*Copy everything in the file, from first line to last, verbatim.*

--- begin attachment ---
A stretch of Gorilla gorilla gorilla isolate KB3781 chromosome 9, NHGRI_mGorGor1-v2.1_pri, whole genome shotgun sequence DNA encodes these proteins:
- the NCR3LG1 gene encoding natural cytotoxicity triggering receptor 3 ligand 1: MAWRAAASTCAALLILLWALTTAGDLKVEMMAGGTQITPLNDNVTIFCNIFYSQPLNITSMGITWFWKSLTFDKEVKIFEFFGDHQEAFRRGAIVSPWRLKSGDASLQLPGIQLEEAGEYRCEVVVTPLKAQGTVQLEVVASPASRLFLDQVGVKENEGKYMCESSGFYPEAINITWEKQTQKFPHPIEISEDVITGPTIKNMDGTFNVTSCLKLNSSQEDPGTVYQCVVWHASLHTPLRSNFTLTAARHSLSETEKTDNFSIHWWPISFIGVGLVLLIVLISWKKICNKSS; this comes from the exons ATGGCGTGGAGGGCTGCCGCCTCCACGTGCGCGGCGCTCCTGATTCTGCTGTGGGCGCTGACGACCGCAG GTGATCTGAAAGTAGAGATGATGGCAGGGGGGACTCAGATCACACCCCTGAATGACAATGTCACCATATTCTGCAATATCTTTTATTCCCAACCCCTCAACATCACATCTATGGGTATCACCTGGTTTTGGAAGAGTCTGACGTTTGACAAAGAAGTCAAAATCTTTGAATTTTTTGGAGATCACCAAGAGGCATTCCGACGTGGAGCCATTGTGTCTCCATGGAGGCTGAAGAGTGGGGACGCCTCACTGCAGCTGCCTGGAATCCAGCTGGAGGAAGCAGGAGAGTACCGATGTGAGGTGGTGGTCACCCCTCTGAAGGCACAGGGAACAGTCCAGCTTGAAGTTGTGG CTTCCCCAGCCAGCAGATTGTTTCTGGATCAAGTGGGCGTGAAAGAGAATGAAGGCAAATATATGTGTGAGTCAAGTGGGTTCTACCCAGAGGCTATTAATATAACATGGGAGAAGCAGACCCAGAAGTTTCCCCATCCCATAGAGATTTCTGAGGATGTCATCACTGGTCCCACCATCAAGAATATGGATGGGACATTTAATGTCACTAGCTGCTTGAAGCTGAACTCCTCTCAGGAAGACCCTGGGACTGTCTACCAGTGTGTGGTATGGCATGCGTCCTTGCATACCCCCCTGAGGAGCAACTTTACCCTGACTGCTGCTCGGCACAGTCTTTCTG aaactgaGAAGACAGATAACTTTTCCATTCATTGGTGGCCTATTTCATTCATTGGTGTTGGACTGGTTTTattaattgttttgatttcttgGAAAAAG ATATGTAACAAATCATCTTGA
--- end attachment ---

A stretch of Gorilla gorilla gorilla isolate KB3781 chromosome 9, NHGRI_mGorGor1-v2.1_pri, whole genome shotgun sequence DNA encodes these proteins:
- the NCR3LG1 gene encoding natural cytotoxicity triggering receptor 3 ligand 1: MAWRAAASTCAALLILLWALTTAGDLKVEMMAGGTQITPLNDNVTIFCNIFYSQPLNITSMGITWFWKSLTFDKEVKIFEFFGDHQEAFRRGAIVSPWRLKSGDASLQLPGIQLEEAGEYRCEVVVTPLKAQGTVQLEVVASPASRLFLDQVGVKENEGKYMCESSGFYPEAINITWEKQTQKFPHPIEISEDVITGPTIKNMDGTFNVTSCLKLNSSQEDPGTVYQCVVWHASLHTPLRSNFTLTAARHSLSETEKTDNFSIHWWPISFIGVGLVLLIVLISWKKICNKSS; this comes from the exons ATGGCGTGGAGGGCTGCCGCCTCCACGTGCGCGGCGCTCCTGATTCTGCTGTGGGCGCTGACGACCGCAG GTGATCTGAAAGTAGAGATGATGGCAGGGGGGACTCAGATCACACCCCTGAATGACAATGTCACCATATTCTGCAATATCTTTTATTCCCAACCCCTCAACATCACATCTATGGGTATCACCTGGTTTTGGAAGAGTCTGACGTTTGACAAAGAAGTCAAAATCTTTGAATTTTTTGGAGATCACCAAGAGGCATTCCGACGTGGAGCCATTGTGTCTCCATGGAGGCTGAAGAGTGGGGACGCCTCACTGCAGCTGCCTGGAATCCAGCTGGAGGAAGCAGGAGAGTACCGATGTGAGGTGGTGGTCACCCCTCTGAAGGCACAGGGAACAGTCCAGCTTGAAGTTGTGG CTTCCCCAGCCAGCAGATTGTTTCTGGATCAAGTGGGCGTGAAAGAGAATGAAGGCAAATATATGTGTGAGTCAAGTGGGTTCTACCCAGAGGCTATTAATATAACATGGGAGAAGCAGACCCAGAAGTTTCCCCATCCCATAGAGATTTCTGAGGATGTCATCACTGGTCCCACCATCAAGAATATGGATGGGACATTTAATGTCACTAGCTGCTTGAAGCTGAACTCCTCTCAGGAAGACCCTGGGACTGTCTACCAGTGTGTGGTATGGCATGCGTCCTTGCATACCCCCCTGAGGAGCAACTTTACCCTGACTGCTGCTCGGCACAGTCTTTCTG aaactgaGAAGACAGATAACTTTTCCATTCATTGGTGGCCTATTTCATTCATTGGTGTTGGACTGGTTTTattaattgttttgatttcttgGAAAAAG ATATGTAACAAATCATCTTGA